According to Eurostat, the commission’s statistical body, €4 billion injected into Anglo-Irish in 2009 had to be retrospectively included in deficit figures while the €18 billion intended for Anglo-Irish in 2010 was also likely to be included. The Eurostat decision was taken on the basis that there will be no return in the given year on the money handed over to Anglo-Irish. The bailout therefore should be counted as public spending.
Furthermore, despite having won praise on the international bond markets and credit agencies for its austerity measures, Ireland’s public finances are fragile. On April 28, the cost of 10-year borrowing by the government soared to over 5 percent, 2 percentage points above the German rate. The Irish economy continues to contract, having shrunk 12.5 percent since late 2007, and is expected to reduce further this year.
The votes on the agreement are being held as the impact of the financial crisis and recession on working people is assuming ever more serious proportions. At the same time, more details continually emerge of the speculative swindling endemic in Irish finance.
Quinn Insurance, already taken into administration, announced April 30 that more than 900 workers are to lose their jobs as part of a rescue plan being imposed by the company’s new administrators, accountants Grant Thornton. Some 37 percent of the company’s workforce, across nine locations in Britain and Ireland, will be laid off. Worst-hit areas are Blanchardstown, where 301 jobs will go, Cavan, location of the company headquarters, where 226 jobs will go, and Enniskillen in Northern Ireland, where 109 workers will be affected.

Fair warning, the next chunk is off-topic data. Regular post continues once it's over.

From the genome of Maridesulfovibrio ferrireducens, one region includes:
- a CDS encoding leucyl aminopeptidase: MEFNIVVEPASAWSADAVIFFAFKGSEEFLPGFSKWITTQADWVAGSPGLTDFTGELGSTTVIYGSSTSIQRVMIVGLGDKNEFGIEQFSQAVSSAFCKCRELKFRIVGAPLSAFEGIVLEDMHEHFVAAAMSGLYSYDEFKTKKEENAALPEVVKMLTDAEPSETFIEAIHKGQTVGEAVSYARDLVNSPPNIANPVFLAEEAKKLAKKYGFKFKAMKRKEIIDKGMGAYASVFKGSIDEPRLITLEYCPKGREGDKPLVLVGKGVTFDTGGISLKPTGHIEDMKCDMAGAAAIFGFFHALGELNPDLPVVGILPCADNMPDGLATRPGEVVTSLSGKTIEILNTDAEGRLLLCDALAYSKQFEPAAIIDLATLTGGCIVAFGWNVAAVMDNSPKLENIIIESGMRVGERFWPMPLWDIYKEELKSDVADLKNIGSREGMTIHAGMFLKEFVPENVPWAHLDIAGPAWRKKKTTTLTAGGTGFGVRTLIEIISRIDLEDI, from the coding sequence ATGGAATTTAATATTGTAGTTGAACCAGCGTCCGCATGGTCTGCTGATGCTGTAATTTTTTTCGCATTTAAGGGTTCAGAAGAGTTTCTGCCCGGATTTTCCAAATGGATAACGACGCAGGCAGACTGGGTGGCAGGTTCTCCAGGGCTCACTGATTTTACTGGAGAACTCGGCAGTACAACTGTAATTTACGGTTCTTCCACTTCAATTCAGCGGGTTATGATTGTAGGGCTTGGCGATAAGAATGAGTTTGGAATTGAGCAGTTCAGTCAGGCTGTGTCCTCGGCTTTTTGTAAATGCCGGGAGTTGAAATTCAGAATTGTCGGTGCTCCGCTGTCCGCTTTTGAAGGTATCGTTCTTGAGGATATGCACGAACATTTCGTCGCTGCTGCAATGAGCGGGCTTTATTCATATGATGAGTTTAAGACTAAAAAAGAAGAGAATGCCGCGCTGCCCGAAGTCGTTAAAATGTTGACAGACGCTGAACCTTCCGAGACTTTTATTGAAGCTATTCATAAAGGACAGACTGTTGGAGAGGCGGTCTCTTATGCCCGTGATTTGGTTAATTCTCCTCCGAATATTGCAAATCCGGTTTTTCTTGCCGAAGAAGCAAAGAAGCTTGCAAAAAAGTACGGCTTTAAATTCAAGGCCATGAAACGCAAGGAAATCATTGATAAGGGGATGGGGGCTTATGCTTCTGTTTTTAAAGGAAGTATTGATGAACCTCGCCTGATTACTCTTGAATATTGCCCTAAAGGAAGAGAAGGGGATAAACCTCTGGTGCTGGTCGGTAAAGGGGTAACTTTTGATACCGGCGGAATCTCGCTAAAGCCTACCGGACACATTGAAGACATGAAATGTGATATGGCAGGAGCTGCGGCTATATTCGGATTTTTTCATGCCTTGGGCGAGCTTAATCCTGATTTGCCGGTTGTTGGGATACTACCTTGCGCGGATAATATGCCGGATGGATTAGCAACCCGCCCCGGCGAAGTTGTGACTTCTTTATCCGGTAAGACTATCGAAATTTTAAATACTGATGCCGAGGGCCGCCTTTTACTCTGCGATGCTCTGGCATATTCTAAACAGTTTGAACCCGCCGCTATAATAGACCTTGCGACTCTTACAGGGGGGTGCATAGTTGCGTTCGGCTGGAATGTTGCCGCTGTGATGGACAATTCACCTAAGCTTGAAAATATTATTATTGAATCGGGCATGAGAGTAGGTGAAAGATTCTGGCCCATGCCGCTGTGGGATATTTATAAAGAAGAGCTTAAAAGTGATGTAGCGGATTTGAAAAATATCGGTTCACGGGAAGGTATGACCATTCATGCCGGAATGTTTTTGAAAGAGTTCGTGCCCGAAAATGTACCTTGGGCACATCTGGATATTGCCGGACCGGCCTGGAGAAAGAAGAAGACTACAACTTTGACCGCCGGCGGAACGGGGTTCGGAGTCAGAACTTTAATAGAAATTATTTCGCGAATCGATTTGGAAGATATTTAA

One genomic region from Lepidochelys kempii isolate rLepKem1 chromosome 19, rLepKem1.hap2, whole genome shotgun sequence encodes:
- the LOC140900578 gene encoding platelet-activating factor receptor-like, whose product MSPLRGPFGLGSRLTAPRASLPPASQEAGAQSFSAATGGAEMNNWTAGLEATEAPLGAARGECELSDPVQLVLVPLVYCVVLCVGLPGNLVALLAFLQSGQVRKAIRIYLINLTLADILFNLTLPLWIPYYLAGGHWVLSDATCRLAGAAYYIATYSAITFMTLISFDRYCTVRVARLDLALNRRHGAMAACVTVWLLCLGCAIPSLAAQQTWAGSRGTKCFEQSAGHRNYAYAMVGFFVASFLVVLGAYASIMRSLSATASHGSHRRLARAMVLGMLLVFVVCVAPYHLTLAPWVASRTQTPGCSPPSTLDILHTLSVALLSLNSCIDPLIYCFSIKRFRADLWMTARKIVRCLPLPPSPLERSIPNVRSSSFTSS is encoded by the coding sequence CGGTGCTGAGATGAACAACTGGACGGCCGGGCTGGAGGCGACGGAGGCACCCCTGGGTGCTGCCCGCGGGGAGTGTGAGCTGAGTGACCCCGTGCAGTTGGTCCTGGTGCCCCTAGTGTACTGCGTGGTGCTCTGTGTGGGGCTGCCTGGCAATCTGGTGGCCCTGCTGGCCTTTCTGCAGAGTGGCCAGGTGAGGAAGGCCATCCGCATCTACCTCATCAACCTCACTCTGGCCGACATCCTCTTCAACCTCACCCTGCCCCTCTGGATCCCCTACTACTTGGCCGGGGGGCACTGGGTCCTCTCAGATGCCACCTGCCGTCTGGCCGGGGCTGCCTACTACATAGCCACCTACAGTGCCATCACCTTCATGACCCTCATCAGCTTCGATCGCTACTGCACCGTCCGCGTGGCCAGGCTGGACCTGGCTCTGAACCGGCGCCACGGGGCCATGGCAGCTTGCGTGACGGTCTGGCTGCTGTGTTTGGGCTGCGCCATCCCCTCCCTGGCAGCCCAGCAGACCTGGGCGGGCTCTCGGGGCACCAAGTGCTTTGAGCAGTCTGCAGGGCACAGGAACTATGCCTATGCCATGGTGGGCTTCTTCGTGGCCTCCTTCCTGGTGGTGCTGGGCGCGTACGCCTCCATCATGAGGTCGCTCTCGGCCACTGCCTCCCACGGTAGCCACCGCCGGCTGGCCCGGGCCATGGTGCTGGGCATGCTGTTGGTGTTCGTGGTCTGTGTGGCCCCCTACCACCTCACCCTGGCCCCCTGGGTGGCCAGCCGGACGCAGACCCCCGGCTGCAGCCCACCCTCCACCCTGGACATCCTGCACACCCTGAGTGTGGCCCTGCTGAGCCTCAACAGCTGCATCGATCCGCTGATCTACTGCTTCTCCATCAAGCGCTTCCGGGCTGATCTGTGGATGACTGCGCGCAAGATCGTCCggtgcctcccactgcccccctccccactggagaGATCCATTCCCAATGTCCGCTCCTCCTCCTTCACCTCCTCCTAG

Quinn Insurance, the lynchpin of billionaire Sean Quinn’s business empire and source of much of his immense fortune, is to be sold off. The company, whose obligations outweigh its assets by €200 million due to Quinn’s speculative gambling on the property market, will be sold free of the €1.2 billion debt obligations placed upon it by other parts of Quinn’s operations. The debt will be transferred to the remainder of Quinn Group, whose survival must now be in serious doubt.
Some 5,221 people are employed by the remainder of Quinn Group, and a collapse would devastate Cavan and the surrounding area where three additional jobs are estimated to depend on every one job at Quinn Group. On April 27, 200 truckers staged a series of demonstrations around Dublin, protesting the impact of Quinn Insurance’s administration on their livelihoods.